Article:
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The perceptions of self-identified lesbian and gay senior higher-education administrators regarding their leadership effectiveness




Christo, Thomas S., author
Kuk, Linda, advisor
Strathe, Marlene, committee member
Carlson, Laurie, committee member
Aoki, Eric, committee member

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The purpose of this qualitative phenomenological study was to explore the perceptions of Lesbian and Gay senior administrators regarding their self-identity and coming-out in the workplace, and their perceived effectiveness as leaders at higher-education institutions. Senior administrators in this study were second line, and reported to the President/Chancellor or Provost of an institution; their titles generally were Provost, Vice President, or Dean. Past research studies did not specifically address the self-identity and perceived leadership effectiveness of Lesbian and Gay senior administrators at colleges and universities, and the effect their coming-out had on their workplace experiences. This study used a qualitative phenomenological approach within a constructivist paradigm. After the initial participants were recruited for the study, a snowball technique of purposive sampling was used to identify additional participants. In-depth interviews were performed with eight participants who were self-identified as Gay or Lesbian and who occupied a senior administrative position at a college or university in the United States for at least 3 years. The analysis of the findings from the lived experiences of the senior administrators in the workplace revealed four main themes, which were memorable leadership experiences, coming-out in the workplace, Lesbian and Gay identity and leadership effectiveness, and multiple self-identities of Lesbian and Gay leaders in the workplace. The lived experiences of these self-identified Lesbian and Gay senior administrators were affected by their past and present experiences; they described those experiences as memorable, either as accomplishments or as challenges. The participants' choice to come out at their workplaces was affected by the "comfortableness" they felt with their coworkers, the partners in their lives, the needs of LGBT students, and the views of the institution president or other influential individuals. The participants perceived their Lesbian and Gay identity to be both an integral part of their self-identity, which they reported to have "very successfully" integrated into their leadership, and of their leadership effectiveness.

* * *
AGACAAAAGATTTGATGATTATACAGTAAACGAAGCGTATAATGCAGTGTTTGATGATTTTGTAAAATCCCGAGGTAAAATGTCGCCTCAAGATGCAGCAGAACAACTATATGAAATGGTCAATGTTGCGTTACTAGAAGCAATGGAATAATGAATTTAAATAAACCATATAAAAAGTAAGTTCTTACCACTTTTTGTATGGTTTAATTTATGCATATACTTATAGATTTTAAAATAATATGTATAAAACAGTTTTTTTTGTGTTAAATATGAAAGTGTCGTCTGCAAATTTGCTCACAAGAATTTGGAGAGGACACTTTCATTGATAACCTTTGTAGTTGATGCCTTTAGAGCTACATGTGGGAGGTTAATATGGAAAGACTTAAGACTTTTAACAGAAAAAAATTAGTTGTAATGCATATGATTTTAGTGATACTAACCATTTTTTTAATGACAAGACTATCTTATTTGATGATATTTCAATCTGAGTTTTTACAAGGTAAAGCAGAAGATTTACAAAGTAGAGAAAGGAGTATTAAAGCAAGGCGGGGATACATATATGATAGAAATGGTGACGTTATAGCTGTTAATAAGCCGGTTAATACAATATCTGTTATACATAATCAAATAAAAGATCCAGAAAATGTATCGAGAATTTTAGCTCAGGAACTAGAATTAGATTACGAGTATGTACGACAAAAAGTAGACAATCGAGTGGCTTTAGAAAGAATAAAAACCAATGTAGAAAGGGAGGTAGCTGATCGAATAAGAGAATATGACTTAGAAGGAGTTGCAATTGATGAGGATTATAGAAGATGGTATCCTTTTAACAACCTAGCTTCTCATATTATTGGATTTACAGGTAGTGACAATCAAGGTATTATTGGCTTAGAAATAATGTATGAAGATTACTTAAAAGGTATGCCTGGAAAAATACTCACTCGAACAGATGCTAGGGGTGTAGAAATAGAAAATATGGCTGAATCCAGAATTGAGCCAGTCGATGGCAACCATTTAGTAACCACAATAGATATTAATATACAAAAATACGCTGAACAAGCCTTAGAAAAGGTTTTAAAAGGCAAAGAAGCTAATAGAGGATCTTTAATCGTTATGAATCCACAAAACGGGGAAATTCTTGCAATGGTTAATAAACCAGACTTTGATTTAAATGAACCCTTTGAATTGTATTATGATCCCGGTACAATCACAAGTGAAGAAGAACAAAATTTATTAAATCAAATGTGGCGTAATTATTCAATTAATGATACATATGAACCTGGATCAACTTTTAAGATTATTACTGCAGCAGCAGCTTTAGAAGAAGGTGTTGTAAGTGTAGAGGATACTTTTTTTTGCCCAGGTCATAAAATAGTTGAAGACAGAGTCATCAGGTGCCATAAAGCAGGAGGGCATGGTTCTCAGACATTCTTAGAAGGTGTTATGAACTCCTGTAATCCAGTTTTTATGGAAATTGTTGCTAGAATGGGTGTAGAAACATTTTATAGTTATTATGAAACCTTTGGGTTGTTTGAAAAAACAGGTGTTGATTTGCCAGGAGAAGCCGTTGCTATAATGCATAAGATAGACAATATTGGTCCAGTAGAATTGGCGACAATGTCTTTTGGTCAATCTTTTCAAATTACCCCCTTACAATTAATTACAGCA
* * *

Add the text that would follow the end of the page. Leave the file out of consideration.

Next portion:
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sexual identity
leadership effectiveness
LGBT leadership


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